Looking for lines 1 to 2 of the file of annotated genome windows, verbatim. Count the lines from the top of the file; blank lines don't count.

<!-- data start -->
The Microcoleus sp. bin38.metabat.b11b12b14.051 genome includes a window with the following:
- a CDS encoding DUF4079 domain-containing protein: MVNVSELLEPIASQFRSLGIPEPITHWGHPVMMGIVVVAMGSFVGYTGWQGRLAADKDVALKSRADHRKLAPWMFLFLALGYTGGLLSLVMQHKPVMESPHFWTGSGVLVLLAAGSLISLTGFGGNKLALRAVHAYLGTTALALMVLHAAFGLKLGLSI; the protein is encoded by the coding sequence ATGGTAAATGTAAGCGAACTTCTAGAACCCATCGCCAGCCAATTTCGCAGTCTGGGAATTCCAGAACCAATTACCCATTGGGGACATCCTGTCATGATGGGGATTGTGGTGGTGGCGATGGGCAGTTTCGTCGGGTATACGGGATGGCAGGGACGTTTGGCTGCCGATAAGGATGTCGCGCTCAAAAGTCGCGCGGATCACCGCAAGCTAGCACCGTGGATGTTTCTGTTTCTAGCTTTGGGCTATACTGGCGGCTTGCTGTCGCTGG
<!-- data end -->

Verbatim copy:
The Microcoleus sp. bin38.metabat.b11b12b14.051 genome includes a window with the following:
- a CDS encoding DUF4079 domain-containing protein: MVNVSELLEPIASQFRSLGIPEPITHWGHPVMMGIVVVAMGSFVGYTGWQGRLAADKDVALKSRADHRKLAPWMFLFLALGYTGGLLSLVMQHKPVMESPHFWTGSGVLVLLAAGSLISLTGFGGNKLALRAVHAYLGTTALALMVLHAAFGLKLGLSI; the protein is encoded by the coding sequence ATGGTAAATGTAAGCGAACTTCTAGAACCCATCGCCAGCCAATTTCGCAGTCTGGGAATTCCAGAACCAATTACCCATTGGGGACATCCTGTCATGATGGGGATTGTGGTGGTGGCGATGGGCAGTTTCGTCGGGTATACGGGATGGCAGGGACGTTTGGCTGCCGATAAGGATGTCGCGCTCAAAAGTCGCGCGGATCACCGCAAGCTAGCACCGTGGATGTTTCTGTTTCTAGCTTTGGGCTATACTGGCGGCTTGCTGTCGCTGG